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Stefan's Florilegium


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Pnted-Wal-Hng-art - 8/23/17


"Tudor Painted Linen Wall Hanging" by Lady Adelaide Sarsfield.


NOTE: See also the files: embroidery-msg, Bayeux-Tapsty-art, Bayeux-Tap-DH-art, fab-painting-msg, Hist-of-Quilt-art, silk-banners-msg, banners-msg, Sheetwalls-art.





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Thank you,

Mark S. Harris...AKA:..Stefan li Rous

stefan at



Tudor Painted Linen Wall Hanging

by Lady Adelaide Sarsfield


Shire of Cum an Iolair

Kingdom of Calontir




Embroidered tapestries, such as the Bayoux Tapestry (1066), and woven ones, such as The Unicorn Tapestries (~1500), were rare, as they were extremely expensive and laborious.  Painted linen wall hangings, also referred to as water works, were first mentioned in England in the 14th century.   Shakespeare refers several times to such painted cloths: Robert Arden, his grandfather, had eleven of them. Estienne Perlin, writing in 1558, remarks that ‘the English use many hangings, painted cloths (toilles pinctes), which are well done … you can enter few houses but you find such cloths’. By the 1640’s, these decorative textiles were considered old fashioned.  (Owlpen Manor Estate) 



THE LIVELY PAINTED CLOTHS in Queen's Margaret's Chamber at Owlpen are said to

be unique as a complete decorative scheme of such work still in situ in England. (Owlpen Manor Estate)


As painted linen wall hangings do not last as long as their counterparts, the best resources I have found are made by museum historians in England.  Other documentation is found by researching historical wills, inventories, and account books.  One English historian, Melissa White (who was my original inspiration for this project), imagines that in the environment of a Tudor era home, this type of textile would only last a few years, at most.  (Melissa White)



As I have painted often, but never with egg tempera, I felt some research and experimentation was desperately needed.  I watched many videos online, and also purchased a contemporary book on using egg tempera.  The book taught me how to create the paint properly, processing the yolk so that none of the membranes or whites of the egg get into the paint.  It also explained different layering techniques and texturing, which were great to try out during my experiments.  (Robert Vickery)  However, I knew that my finished textile would need to be able to roll or fold up, in order to transport it to sites, it would not be feasible to do much layering and texturing.  In my experiments, I found this to be true – areas that were too thick or had too many layers would tend to flake off.  Perhaps if the textile were, indeed, affixed permanently to a wall, it would last longer and not be so fragile.


Imagining that the typical Tudor home would have access to various herbs and spices, I used my mortar and pestle to finely grind a few different colored spices, to see how they worked for pigments.  They perhaps needed more grinding, or strained through cloth to get the bits out, but the vividness of the tubes of paint I had purchased was clearly evident, and preferable.  Of course, the nutmeg made me long for the holidays – in July, no less – and a nice tall glass of cold egg nog.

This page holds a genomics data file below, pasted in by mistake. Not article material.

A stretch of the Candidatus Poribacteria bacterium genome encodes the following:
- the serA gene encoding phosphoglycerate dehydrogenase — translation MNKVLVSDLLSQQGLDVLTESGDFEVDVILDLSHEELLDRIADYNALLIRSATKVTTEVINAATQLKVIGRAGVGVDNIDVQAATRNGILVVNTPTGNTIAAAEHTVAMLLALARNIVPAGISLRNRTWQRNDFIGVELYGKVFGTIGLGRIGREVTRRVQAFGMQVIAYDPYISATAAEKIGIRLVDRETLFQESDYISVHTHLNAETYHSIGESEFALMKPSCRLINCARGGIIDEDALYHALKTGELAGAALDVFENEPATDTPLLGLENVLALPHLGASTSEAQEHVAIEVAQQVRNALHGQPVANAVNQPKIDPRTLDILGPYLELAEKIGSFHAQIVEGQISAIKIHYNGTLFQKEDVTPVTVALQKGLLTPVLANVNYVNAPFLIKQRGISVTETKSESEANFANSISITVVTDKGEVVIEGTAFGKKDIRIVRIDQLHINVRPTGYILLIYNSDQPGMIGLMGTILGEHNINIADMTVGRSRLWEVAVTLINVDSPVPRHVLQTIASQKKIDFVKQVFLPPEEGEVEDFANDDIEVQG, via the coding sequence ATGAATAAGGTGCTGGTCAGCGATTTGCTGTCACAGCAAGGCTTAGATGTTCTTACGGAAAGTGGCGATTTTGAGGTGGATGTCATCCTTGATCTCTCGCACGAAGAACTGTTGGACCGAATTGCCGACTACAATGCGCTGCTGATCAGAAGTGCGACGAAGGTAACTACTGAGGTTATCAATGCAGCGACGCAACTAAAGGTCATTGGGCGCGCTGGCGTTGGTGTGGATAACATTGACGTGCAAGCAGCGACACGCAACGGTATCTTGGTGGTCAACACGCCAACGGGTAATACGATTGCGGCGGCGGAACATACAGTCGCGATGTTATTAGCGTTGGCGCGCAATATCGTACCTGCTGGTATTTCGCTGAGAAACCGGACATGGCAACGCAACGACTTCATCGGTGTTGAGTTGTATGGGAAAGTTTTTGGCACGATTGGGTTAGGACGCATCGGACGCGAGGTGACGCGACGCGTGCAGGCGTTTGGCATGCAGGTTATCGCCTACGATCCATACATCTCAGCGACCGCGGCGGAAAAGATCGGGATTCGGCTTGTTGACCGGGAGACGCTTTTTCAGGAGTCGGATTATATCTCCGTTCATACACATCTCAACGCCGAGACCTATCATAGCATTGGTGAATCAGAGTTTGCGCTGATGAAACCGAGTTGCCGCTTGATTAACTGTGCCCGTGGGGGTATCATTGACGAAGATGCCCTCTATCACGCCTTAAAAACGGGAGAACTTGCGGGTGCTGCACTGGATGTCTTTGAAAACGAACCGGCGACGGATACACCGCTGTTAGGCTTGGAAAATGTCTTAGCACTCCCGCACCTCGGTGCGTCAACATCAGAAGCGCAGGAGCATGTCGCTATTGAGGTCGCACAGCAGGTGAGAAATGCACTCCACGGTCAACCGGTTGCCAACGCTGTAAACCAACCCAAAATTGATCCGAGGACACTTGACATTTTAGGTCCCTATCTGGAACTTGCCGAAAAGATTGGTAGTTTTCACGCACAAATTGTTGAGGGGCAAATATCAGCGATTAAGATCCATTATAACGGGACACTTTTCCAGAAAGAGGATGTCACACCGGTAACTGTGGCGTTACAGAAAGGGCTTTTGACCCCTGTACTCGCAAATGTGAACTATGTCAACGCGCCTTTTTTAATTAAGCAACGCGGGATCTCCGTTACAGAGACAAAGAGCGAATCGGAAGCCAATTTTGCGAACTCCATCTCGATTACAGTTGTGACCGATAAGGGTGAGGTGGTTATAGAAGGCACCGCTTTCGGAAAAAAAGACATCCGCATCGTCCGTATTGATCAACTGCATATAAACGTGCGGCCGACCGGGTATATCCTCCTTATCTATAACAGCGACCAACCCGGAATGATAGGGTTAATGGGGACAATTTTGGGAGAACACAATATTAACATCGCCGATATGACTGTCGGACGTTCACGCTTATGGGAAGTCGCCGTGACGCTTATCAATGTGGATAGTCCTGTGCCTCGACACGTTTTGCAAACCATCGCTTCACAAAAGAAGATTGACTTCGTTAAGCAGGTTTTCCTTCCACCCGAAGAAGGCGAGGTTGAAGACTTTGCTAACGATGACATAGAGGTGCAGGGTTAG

Frame:  Stained wood frame of pine.  This also acted as a stretching frame, during the sizing step of the process.  At home, I have hooks on my wall that the top rail will rest upon, although there are references of them being applied directly to the wall, similar to wallpaper.  The frame itself is not necessarily part of my project, just simply a method of display.  I make no claim to any Sciences, including Woodworking.


Fabric:  Four yards of optic white linen from Carolina Calicos, purchased at Pennsic.  I felt the pattern would stand out well against the bright white.  A natural color, instead of bright white, would probably have been more accurate to the time period, but here I made my decision based on aesthetics.  The extant pieces at the Owlpen Manor shows they used 42 inch unbleached linen canvas.  (Owlpen Manor Estate)


Sizing:  Rabbit glue was the period method used to size fabric for painting.  Today, it is still used to size canvas, but also commonly used to seal instruments such as violins, so that they can easily be steamed to be taken apart for repairs.  Due to this contemporary use, rabbit glue is still available at a relatively low cost, in granule form, which is then boiled for a few minutes to dissolve.  I have also noticed that the rabbit glue gives a tiny hint of sparkle to the linen, up close.  Twelve tablespoons of the granules were used.


Paint:  Sennelier Egg Tempura paint pigments were used.  While the paint set I purchased came with a bottle of contemporary medium, I opted for egg yolk to bind the pigments to the linen.  I found that the egg yolks did not have a strong odor, unlike their counterpart, yet they worked just as well.  Fifteen egg yolks were used in this project, with the egg whites being made into meringue cookies, and many of the shells were crushed and mixed in the soil of my garden. 


Brushes:  A four-inch painter’s brush was used to apply the rabbit glue during sizing.  As the egg tempura paint works much like gauche, so my illumination/watercolor brushes worked perfectly. 


Miscellaneous:  Straight pins and woolen twine, to help with stretching during sizing.




As the wall hanging would be customized to fit the frame it would hang on, I began with this.  A previous attempt at a frame was modeled after a friend’s practice pell, which, in retrospect, may have been too beefy for such a light item.  Therefore, the frame I built this time was much daintier.